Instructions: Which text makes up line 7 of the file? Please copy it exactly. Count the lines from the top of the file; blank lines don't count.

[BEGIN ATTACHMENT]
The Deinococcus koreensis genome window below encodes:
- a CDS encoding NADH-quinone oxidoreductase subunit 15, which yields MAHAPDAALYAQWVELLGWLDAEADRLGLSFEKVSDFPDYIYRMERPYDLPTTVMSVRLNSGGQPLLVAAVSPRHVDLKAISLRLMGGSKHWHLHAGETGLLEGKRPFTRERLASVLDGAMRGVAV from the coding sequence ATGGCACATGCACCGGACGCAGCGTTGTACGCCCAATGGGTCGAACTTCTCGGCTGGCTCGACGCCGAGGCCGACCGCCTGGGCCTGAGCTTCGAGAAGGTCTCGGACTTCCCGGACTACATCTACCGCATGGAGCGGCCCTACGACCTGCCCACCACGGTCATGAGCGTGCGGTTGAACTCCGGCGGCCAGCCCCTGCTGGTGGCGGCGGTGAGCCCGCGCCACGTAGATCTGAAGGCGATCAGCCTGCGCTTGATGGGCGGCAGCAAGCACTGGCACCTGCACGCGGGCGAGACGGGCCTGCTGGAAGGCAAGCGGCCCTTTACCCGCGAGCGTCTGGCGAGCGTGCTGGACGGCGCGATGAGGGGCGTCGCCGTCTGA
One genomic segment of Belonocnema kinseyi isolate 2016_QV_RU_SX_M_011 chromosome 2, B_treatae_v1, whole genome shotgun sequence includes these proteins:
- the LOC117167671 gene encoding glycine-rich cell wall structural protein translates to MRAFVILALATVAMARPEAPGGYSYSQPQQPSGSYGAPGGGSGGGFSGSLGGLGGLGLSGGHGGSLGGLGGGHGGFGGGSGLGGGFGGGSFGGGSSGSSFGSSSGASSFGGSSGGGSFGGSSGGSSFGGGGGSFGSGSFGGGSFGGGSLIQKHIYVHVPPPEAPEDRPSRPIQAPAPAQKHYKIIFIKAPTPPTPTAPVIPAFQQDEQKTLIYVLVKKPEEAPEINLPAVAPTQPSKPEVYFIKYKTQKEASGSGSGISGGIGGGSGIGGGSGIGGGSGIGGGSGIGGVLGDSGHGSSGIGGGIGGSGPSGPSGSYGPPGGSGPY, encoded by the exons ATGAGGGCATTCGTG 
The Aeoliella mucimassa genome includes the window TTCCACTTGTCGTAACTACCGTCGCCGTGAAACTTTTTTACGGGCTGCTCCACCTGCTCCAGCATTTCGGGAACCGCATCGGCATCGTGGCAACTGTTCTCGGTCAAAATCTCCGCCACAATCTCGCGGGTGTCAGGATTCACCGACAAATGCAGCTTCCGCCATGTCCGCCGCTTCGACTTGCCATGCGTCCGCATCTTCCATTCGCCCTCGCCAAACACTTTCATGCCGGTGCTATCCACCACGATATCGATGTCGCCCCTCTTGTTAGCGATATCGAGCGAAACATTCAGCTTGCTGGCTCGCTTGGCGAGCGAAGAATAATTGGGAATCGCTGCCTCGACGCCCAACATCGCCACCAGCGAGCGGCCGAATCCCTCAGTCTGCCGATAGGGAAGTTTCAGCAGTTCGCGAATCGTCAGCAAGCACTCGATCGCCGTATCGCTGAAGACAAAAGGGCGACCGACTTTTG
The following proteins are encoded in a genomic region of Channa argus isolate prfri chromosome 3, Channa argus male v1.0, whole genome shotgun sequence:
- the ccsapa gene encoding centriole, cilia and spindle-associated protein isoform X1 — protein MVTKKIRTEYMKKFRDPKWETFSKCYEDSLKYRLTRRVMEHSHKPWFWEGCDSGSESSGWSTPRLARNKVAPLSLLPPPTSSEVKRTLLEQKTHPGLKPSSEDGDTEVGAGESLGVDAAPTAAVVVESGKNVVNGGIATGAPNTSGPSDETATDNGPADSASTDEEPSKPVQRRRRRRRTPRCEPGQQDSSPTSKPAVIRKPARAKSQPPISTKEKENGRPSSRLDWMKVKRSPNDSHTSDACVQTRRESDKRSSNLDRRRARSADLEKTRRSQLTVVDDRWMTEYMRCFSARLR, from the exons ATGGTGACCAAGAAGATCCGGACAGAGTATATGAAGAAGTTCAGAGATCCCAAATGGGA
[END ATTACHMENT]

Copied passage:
- the ccsapa gene encoding centriole, cilia and spindle-associated protein isoform X1 — protein MVTKKIRTEYMKKFRDPKWETFSKCYEDSLKYRLTRRVMEHSHKPWFWEGCDSGSESSGWSTPRLARNKVAPLSLLPPPTSSEVKRTLLEQKTHPGLKPSSEDGDTEVGAGESLGVDAAPTAAVVVESGKNVVNGGIATGAPNTSGPSDETATDNGPADSASTDEEPSKPVQRRRRRRRTPRCEPGQQDSSPTSKPAVIRKPARAKSQPPISTKEKENGRPSSRLDWMKVKRSPNDSHTSDACVQTRRESDKRSSNLDRRRARSADLEKTRRSQLTVVDDRWMTEYMRCFSARLR, from the exons ATGGTGACCAAGAAGATCCGGACAGAGTATATGAAGAAGTTCAGAGATCCCAAATGGGA